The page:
Why DFW Residents Should Speak in Favor of a Lower Smog Standard at Thursday’s EPA Public Hearing in Arlington

by jim on January 26, 2015

1 CHRONI27

All Day NATIONAL Public Hearing on a New Federal Ozone Standard

Thursday, January 29th, 9am to 7:30 pm

Arlington City Hall, 101 W. Abram

There are only three national public hearings on the possibility of lowering the national federal ozone, or smog, standard. One is in Washington DC, another is in Sacramento, California and the third is right here in Arlington, Texas. We need everyone that can come and speak for 5 minutes on the importance of cleaner air to do so. You know industry and elected officials hostile to the EPA and the Clean AIr Act will be well-represented

To secure your 5-minute speaking slot, e-mail Eloise Shepard and ask for one in the time period during the day on Thursday most convenient for you. Please do it asap: shepherd.eloise@epa.gov.

There are at least two very good reasons why North Texas residents should support a new lower smog standard of 60 parts per billion – the lowest standard under consideration by the EPA.

CHAPPs study result1. DFW has Epidemic Childhood Asthma Rates 

According to a first-of-its kind survey in 2008 by Cook Children’s Hospital, one out of every four DFW children ages 5-9 suffered from asthma. That was more than twice the national average, and more than three times the average for the state of Texas. Asthma is the most common cause of missed school days and is one of most common causes of Emergency Room visits and hospitalizations.

The DFW Hospital Council estimates nearly 1500 children in Dallas County visited an emergency room or were admitted to a hospital due to asthma in 2012. Dallas County has the highest number of child asthma hospitalization in the state.

According to EPA itself, a new 60 parts per billion (ppb) standard for ozone would eliminate roughly 1.8 million asthma attacks, 1.9 million missed school days, and 6,400 premature deaths nationwide – 95% of all ozone-related deaths. Few regions would benefit more from such a lower ozone standard than DFW.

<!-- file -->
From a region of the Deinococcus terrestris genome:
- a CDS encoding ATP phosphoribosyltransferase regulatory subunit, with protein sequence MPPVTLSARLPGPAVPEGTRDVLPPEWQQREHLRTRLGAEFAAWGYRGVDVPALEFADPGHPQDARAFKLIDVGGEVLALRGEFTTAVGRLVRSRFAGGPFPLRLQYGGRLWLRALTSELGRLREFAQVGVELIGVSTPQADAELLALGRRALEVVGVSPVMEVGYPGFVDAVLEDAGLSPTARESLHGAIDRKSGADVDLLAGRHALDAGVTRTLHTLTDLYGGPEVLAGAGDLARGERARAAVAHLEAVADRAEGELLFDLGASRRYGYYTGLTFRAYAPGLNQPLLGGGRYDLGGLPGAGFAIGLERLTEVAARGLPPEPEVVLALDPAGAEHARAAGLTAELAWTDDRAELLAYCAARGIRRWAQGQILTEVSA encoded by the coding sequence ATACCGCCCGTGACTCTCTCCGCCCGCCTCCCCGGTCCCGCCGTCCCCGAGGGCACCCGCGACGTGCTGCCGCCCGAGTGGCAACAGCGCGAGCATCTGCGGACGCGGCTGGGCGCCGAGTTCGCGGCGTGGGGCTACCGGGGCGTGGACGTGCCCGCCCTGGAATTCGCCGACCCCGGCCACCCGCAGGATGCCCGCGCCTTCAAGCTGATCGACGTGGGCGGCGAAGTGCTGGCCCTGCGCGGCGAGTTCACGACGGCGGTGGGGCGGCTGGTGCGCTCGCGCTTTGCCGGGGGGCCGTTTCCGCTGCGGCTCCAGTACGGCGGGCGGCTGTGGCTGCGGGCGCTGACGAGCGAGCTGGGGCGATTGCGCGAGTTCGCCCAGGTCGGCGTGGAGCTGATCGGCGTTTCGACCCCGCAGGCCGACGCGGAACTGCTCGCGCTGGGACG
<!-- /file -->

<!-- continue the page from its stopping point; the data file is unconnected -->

2. It’s One of the Few Ways to Force Reductions in Harmful Air Pollution in Texas plumes-of-dark-smoke-are-released-into-the-air-from-a-smokestack copy

Texas is a place where industry rides rough shod over state regulators and citizens don’t have a level playing field to seek relief from the adverse health consequences of air pollution. Tougher federal ozone standards are one of the only ways to reduce air pollution from large local sources like the cement kilns in Midlothian, gas facilities in the Barnett Shale, and coal plants in East Texas.

Lower federal ozone standards over the last two decades, combined with grassroots campaigns have resulted in the lower volumes of smog pollution from the Midlothian cement kilns, plus reductions in other kinds of harmful pollution from the kilns as well, like particulate matter, and carcinogens. A new 60 ppb ozone standard would mean the kilns would have to add state-of-the-art controls to bring down those totals even more – to as much as 90% reductions. The same is true with the East Texas coal plants and with polluting gas facilities. To get down to 60 ppb ozone levels in DFW could mean deep cuts from the largest sources of industrial air pollution in North Texas. Something that probably won’t happen without a new, lower federal ozone standard.

And that won't happen without a lot of you showing up on Thursday to say you want and need cleaner air to breathe. Reserve your 5-minute speaking slot now. It's a good investment if you live in Texas.

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